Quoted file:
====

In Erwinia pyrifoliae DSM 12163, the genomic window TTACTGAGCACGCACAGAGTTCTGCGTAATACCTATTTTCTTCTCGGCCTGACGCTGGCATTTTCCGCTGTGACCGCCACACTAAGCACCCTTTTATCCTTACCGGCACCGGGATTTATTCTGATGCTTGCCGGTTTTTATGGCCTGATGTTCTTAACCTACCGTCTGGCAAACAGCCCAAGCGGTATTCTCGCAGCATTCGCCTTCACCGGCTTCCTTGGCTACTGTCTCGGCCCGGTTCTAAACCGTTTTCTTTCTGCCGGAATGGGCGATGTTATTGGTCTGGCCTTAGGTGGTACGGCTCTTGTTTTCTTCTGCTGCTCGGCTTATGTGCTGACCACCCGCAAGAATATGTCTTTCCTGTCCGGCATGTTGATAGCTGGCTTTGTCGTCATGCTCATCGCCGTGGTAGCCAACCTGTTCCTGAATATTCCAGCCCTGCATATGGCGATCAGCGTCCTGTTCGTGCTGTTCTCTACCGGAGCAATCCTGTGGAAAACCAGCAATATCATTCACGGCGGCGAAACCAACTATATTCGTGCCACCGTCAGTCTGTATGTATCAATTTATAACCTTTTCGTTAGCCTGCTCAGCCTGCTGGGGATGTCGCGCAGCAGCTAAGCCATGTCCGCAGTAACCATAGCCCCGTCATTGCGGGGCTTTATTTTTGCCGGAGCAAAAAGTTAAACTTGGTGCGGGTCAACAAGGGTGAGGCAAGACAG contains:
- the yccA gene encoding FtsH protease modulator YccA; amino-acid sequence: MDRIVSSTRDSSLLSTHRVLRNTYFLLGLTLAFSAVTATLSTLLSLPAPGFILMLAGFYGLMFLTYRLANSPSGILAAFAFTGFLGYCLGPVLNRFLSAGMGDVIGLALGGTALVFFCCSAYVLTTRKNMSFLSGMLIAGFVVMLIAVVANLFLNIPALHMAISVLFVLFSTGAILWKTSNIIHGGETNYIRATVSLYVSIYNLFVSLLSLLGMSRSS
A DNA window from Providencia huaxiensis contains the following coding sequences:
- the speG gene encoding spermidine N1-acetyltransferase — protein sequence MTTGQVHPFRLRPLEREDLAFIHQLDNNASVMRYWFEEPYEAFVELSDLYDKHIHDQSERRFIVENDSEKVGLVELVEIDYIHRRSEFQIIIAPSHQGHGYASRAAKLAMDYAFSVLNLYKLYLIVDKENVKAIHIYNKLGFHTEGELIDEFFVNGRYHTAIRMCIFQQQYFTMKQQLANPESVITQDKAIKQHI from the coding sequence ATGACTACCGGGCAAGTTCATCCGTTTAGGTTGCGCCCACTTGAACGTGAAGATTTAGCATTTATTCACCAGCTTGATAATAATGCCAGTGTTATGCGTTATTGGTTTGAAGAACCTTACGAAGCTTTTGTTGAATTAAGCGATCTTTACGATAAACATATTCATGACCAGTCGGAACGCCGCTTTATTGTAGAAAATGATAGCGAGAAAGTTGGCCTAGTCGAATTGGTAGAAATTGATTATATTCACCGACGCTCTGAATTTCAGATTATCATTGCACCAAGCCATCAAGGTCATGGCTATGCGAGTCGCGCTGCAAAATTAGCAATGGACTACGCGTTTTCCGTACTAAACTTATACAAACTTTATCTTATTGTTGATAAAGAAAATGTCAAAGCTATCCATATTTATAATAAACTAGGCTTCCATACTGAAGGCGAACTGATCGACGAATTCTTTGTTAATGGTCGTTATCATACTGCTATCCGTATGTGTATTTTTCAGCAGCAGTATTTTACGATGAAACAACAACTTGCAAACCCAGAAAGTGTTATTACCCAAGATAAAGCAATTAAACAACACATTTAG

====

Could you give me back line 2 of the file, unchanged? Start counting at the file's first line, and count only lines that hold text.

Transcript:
- the yccA gene encoding FtsH protease modulator YccA; amino-acid sequence: MDRIVSSTRDSSLLSTHRVLRNTYFLLGLTLAFSAVTATLSTLLSLPAPGFILMLAGFYGLMFLTYRLANSPSGILAAFAFTGFLGYCLGPVLNRFLSAGMGDVIGLALGGTALVFFCCSAYVLTTRKNMSFLSGMLIAGFVVMLIAVVANLFLNIPALHMAISVLFVLFSTGAILWKTSNIIHGGETNYIRATVSLYVSIYNLFVSLLSLLGMSRSS